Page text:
Tim Rogers on the ongoing agony of writing
MUSICIAN Tim Rogers faces this interview just the way he wrote his memoir Detours - he is vulnerable yet witty, wise yet flippant.
He commands attention using his highly charged and transparent emotions and it's impossible not to automatically and subconsciously relate to his feelings.
Maybe that's why people listen to him and love him on and off-stage.
Spotify revealed that in 2017 more people have listened to Tim Rogers' music online in the Lismore area that in any other area in the country - a feat for which he has no explanation.
"I love that area but I don't think having that information would change the way I write songs or play music," he said.
Speaking to Rogers is like chatting to an Aussie version of Oscar Wilde or a West Australian Chigozie Obioma.
He seems to have loved staying underground for seven years, like a cicada, to then come out to play and become a firefly on stage.
Rogers, always travelling, said he was at Melbourne airport on his way to Coffs Harbour and "somewhere else" he cannot remember.
He laughs shyly but then comments: "I think the only thing worse than a full diary is an empty one."
The artist said writing prose was more difficult for him than writing music or lyrics.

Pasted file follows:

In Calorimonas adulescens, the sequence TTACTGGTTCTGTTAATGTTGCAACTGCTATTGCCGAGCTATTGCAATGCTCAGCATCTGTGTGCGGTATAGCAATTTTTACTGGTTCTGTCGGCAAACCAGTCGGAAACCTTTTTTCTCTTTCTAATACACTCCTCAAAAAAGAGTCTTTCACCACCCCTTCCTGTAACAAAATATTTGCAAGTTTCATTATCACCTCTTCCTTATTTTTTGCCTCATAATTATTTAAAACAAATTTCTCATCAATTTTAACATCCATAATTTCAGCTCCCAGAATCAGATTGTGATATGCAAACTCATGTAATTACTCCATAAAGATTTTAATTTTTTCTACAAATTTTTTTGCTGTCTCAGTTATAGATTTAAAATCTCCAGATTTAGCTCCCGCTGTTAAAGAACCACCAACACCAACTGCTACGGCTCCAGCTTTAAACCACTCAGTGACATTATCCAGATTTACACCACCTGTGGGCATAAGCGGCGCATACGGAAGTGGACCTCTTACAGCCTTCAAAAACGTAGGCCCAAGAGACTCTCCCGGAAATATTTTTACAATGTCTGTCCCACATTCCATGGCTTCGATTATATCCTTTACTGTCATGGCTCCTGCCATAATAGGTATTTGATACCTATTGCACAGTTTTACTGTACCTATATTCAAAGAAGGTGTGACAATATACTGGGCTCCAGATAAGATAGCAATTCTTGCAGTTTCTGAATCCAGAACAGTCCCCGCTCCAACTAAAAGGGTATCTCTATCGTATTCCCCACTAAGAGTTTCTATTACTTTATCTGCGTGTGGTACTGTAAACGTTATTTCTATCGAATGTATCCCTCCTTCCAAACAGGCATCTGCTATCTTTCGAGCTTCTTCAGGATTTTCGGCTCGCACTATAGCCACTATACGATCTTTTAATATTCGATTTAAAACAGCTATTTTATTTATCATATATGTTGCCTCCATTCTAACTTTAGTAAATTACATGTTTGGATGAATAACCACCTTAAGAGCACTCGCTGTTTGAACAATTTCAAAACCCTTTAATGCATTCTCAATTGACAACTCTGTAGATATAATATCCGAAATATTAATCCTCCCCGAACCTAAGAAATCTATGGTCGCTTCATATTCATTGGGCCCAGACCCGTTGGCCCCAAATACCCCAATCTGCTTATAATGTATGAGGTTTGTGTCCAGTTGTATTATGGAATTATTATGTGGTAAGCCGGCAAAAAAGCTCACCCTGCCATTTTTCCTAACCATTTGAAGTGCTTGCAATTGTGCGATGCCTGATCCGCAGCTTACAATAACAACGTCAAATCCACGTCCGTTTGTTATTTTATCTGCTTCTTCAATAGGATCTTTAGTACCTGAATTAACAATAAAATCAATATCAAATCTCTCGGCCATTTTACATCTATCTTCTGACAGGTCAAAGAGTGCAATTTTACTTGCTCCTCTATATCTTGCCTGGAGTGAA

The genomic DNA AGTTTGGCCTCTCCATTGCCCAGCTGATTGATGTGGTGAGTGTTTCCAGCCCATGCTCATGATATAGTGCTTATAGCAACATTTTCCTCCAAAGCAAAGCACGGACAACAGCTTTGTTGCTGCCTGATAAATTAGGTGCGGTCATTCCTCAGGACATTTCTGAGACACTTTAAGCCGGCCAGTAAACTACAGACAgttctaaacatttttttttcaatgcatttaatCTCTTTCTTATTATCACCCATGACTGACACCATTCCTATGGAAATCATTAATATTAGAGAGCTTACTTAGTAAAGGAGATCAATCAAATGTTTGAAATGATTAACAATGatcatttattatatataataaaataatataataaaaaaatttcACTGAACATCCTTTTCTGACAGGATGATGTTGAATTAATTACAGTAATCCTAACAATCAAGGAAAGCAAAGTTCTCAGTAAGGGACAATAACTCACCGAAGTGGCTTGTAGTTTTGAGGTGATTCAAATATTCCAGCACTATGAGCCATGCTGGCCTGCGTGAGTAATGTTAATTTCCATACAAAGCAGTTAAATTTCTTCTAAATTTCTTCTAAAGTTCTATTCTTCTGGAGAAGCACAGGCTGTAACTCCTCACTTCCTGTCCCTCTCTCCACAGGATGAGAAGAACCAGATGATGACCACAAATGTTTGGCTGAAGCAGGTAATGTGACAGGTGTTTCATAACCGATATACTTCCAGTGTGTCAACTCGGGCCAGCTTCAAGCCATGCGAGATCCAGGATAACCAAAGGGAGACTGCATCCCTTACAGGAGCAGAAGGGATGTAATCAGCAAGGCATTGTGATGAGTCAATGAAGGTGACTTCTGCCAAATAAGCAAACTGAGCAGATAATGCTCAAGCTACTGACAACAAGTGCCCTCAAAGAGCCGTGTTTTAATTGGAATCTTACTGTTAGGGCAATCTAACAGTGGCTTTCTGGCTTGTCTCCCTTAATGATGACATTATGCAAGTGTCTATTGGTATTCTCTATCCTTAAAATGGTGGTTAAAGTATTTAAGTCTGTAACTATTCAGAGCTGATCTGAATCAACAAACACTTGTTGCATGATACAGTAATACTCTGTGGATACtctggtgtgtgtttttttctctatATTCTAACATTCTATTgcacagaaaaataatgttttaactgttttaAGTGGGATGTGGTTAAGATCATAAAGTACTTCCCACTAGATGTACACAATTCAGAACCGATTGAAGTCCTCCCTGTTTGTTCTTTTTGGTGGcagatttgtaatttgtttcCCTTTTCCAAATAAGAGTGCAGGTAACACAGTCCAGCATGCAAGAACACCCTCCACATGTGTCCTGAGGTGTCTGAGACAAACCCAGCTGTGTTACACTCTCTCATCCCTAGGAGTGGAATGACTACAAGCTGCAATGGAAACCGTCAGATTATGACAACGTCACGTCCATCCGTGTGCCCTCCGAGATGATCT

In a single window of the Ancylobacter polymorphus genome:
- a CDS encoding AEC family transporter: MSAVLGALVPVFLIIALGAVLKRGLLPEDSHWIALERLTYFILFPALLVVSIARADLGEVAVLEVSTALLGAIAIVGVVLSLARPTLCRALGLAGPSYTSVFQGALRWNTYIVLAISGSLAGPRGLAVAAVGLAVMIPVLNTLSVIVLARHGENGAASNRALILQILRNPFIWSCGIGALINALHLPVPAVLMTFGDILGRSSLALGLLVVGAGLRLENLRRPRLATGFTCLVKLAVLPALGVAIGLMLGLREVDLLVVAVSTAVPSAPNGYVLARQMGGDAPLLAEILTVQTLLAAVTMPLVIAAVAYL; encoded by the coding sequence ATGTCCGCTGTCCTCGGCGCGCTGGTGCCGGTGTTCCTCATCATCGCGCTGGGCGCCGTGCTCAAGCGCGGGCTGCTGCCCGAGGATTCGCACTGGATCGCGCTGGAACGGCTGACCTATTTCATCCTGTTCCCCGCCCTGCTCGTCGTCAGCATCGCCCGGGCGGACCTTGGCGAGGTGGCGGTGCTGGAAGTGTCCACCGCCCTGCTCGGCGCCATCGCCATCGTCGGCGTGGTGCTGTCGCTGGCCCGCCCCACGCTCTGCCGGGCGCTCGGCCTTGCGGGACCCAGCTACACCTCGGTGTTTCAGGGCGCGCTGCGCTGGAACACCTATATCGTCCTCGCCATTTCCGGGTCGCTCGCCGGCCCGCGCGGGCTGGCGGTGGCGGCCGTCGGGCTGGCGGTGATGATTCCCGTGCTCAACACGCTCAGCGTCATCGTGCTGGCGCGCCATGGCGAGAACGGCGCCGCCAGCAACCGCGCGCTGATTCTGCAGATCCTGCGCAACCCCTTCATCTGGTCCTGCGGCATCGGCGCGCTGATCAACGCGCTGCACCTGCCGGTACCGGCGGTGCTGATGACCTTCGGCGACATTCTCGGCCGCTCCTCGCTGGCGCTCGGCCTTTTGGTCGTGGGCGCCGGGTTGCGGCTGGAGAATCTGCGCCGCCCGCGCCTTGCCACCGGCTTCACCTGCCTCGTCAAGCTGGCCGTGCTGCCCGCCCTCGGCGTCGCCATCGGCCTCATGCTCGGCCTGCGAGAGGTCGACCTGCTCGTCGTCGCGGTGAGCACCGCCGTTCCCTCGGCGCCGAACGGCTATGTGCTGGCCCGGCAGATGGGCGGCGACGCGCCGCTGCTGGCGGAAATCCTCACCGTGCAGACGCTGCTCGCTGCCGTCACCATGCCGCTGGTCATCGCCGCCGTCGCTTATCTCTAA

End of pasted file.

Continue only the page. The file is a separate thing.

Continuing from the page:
"Writing prose I find a lot more difficult but very satisfying when I've got it right," he said.
"In music, it's rare that I've been edited, while in theatre or prose you are edited a lot and I am now used to that but that's the main difference.
"I used to think that I just wanted to work on music forever but now I do like working on prose and I realise that I am going to get it wrong a lot but I like the process."
Rogers would like to publish a work of fiction.
"I'm working on a weekly radio show on Double J and I have a live theatre/radio show that begins late September, plus two records - one with the band and one with another performer - and more writing," he said.
"I am writing all the time, I'm trying fiction and trying to get better at it."
Most critics who have reviewed Detours coincide in highlighting a certain sadness, of melancholy, that traverses the text, which Rogers does not deny it also exists in his music.
"Yeah, I know I am quite a melancholic person and it would be very difficult to subtract that from my music, or even from the way I live," he said.
"I try to speak to no more than one person a day so I don't spread my melancholy around," he laughs.
"I can live with that, and I conserve my energy for very few people, and I started the band (You Am I) when I was very ill (he suffered anxiety and panic attacks) and living with it is OK."
- At Byron Writers Festival, August 3-5. For details visit byronwritersfestival.com.
- You Am I will be performing at the Byron Bay Brewery on Sunday, July 8, from 7pm.